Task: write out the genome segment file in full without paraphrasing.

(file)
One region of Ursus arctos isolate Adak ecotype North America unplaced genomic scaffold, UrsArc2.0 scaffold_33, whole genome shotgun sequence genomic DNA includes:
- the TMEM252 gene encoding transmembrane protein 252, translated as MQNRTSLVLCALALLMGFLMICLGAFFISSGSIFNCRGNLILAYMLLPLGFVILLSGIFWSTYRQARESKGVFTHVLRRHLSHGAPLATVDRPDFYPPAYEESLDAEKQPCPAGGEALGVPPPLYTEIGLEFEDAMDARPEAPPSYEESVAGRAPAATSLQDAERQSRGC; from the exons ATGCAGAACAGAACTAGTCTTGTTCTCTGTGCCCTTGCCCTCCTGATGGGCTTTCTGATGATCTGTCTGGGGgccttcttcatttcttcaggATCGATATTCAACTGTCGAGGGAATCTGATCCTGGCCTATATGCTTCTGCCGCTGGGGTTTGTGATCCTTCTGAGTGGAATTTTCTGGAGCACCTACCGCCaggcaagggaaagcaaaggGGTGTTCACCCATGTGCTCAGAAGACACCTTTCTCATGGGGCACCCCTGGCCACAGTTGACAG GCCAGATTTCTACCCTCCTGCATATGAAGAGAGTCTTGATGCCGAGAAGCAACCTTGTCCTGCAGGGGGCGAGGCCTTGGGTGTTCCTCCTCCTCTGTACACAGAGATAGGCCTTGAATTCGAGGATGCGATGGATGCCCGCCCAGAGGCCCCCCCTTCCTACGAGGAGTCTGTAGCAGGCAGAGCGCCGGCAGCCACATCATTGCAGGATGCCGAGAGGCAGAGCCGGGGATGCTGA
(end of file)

One region of Ursus arctos isolate Adak ecotype North America unplaced genomic scaffold, UrsArc2.0 scaffold_33, whole genome shotgun sequence genomic DNA includes:
- the TMEM252 gene encoding transmembrane protein 252, translated as MQNRTSLVLCALALLMGFLMICLGAFFISSGSIFNCRGNLILAYMLLPLGFVILLSGIFWSTYRQARESKGVFTHVLRRHLSHGAPLATVDRPDFYPPAYEESLDAEKQPCPAGGEALGVPPPLYTEIGLEFEDAMDARPEAPPSYEESVAGRAPAATSLQDAERQSRGC; from the exons ATGCAGAACAGAACTAGTCTTGTTCTCTGTGCCCTTGCCCTCCTGATGGGCTTTCTGATGATCTGTCTGGGGgccttcttcatttcttcaggATCGATATTCAACTGTCGAGGGAATCTGATCCTGGCCTATATGCTTCTGCCGCTGGGGTTTGTGATCCTTCTGAGTGGAATTTTCTGGAGCACCTACCGCCaggcaagggaaagcaaaggGGTGTTCACCCATGTGCTCAGAAGACACCTTTCTCATGGGGCACCCCTGGCCACAGTTGACAG GCCAGATTTCTACCCTCCTGCATATGAAGAGAGTCTTGATGCCGAGAAGCAACCTTGTCCTGCAGGGGGCGAGGCCTTGGGTGTTCCTCCTCCTCTGTACACAGAGATAGGCCTTGAATTCGAGGATGCGATGGATGCCCGCCCAGAGGCCCCCCCTTCCTACGAGGAGTCTGTAGCAGGCAGAGCGCCGGCAGCCACATCATTGCAGGATGCCGAGAGGCAGAGCCGGGGATGCTGA